How Quora and StackOverflow scale.
A lot of Q&A communities have been mushrooming lately. Why the sudden surge in Q&A communities?
Q&A dates back to the early internet days when forums abounded. Forums are based on an outdated model which suffers from a lack of identity of participants and results in trolling and noise (and hence, poor navigation and discoverability of the right answer). For a long time, Yahoo Answers was the best thing when it came to Q&A, which got a lot of things right including the reputation platform though it continued to suffer from the identity issue. Now that Facebook and FB Connect have solved the problem of identity and single sign-on across the web, several Q&A sites have emerged based on real identity and have made fundamental improvements in the model.
Typically, in two-sided networks like this one, one side is much easier to get than the other. In this case, it is easier to get people to ask questions than have people answer them. So the question boils down to:
This question actually involves five parts:
Kickass Discoverability: This is where a platform like Quora or StackOverflow is SO different from the traditional forum model. They do an incredible job with SEO. Every question has its unique, juicy, keyword-intensive permalink. It is an amazing model to harvest long tail demand from web search.
Piggybacking on other networks: Tweet it to get the word out. Yes, we’ve all heard that people in your social graph are not the best to answer your questions because they aren’t necessarily experts. But many questions do not require experts, they just need a discussion, a free-for-all opinion throw-in.
Incentives: Any participation site can perform better with the right incentives. In a Q&A site, the incentives are largely of 3 types:
A – Greater recognition in the community: Even forums got this right, and so did Y! Answers.
B – Greater megaphone-power: What’s that? The ability to be heard more if you participate more. Quora does this through credits. The more you participate, the more votes you can potentially get and the more credits you have to spread the word in the community about future posts and answers.
C – Monetary: In my mind, the least effective unless structured well.
All this sounds very intuitive, but companies like LinkedIn have got it wrong. LinkedIn had a problem of misaligned incentives because of which its Answers product is so sub-optimal. LinkedIn is a destination for people to promote themselves, not necessarily create a body of knowledge. As a result, all posts end up being self-promotional until the only people left posting are the self-promoters themselves.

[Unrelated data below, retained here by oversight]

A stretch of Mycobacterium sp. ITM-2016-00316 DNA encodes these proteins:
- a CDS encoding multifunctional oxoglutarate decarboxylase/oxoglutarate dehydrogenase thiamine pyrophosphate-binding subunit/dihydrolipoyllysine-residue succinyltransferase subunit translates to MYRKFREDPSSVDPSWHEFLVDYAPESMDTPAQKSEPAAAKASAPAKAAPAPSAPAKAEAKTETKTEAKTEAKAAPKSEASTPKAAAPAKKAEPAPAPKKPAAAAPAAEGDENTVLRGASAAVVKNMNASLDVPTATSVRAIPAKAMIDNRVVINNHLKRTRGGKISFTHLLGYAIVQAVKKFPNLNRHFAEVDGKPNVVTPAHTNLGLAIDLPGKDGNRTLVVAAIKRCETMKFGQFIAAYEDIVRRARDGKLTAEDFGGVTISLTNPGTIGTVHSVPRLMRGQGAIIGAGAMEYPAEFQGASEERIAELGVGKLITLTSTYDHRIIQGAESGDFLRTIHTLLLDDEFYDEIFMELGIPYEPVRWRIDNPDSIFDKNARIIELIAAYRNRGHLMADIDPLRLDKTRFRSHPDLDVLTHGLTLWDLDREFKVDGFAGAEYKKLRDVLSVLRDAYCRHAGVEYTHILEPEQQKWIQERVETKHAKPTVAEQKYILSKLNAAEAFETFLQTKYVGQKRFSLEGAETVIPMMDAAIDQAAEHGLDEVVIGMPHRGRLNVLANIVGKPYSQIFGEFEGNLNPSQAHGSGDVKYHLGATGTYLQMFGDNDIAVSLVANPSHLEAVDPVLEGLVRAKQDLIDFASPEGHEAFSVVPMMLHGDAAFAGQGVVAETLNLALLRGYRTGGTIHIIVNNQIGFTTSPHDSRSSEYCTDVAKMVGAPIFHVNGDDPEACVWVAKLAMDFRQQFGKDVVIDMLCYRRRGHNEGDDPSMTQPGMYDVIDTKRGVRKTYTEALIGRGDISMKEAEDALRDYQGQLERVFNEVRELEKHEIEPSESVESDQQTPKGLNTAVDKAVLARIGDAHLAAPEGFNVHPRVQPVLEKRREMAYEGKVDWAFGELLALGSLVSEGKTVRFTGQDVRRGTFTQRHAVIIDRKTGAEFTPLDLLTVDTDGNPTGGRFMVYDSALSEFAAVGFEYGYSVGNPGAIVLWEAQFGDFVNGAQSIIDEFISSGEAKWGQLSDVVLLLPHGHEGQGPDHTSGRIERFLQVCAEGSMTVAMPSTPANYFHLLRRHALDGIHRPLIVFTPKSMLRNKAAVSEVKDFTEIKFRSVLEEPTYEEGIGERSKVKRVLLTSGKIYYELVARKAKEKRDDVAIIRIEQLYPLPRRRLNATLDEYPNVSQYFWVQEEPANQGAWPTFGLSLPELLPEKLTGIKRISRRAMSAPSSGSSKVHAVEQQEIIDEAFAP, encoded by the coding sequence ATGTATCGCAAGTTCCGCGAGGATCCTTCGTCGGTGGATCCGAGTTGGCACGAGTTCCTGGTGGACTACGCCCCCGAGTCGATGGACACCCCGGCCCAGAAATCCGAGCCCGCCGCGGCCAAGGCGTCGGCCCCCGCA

Again, Quora has some really good tactics implemented to make the match-making work.
Pull: The person who asks the question is given suggestions for potential ‘experts’ based on their past track record at answering. The ‘expert’ algorithm could, of course, depend on many things including answers on topics, community reception of those answers, etc.
Push: This has to be a multi-channel tactic. News feed based on topics a user follows, related questions on a question the user is browsing as well as tactics to maximize return usage like a daily biggest mail of the most relevant topics based on the user’s interest, have all proven to be successful for various Q&A sites.
Quora and StackOverflow solve this brilliantly by combining discovery and creation workflows. Users on Quora or StackOverflow looking for a question are offered several recommendations of similar questions. If none of the recommendations seem relevant, the user is offered an option to “Add a Question”. This becomes a seed to increase production on the platform.
Fake it till you make it: Initial seeding of community is almost always editorial. Editorial seeding prepares the way for the crowd. Reddit did it posting links through fake accounts. Quora did it with moderators asking and answering questions. This is typically what it takes in the early dark days of no Users.
Focus on a micro-universe: This is probably the fundamental principle of creating any two-sided network. Facebook focused on Harvard; Foursquare focused on New York, and StackOverflow focused on programmers. In fact, StackOverflow’s growth and moving on to the cooking category from the programming category is a great case study. Apparently, programmers love to cook a lot!
While a lot of the points above apply to Q&A in particular, almost all of them apply to any two-sided network based around user-generated content.
An interview detailing the common patterns in platform disruption.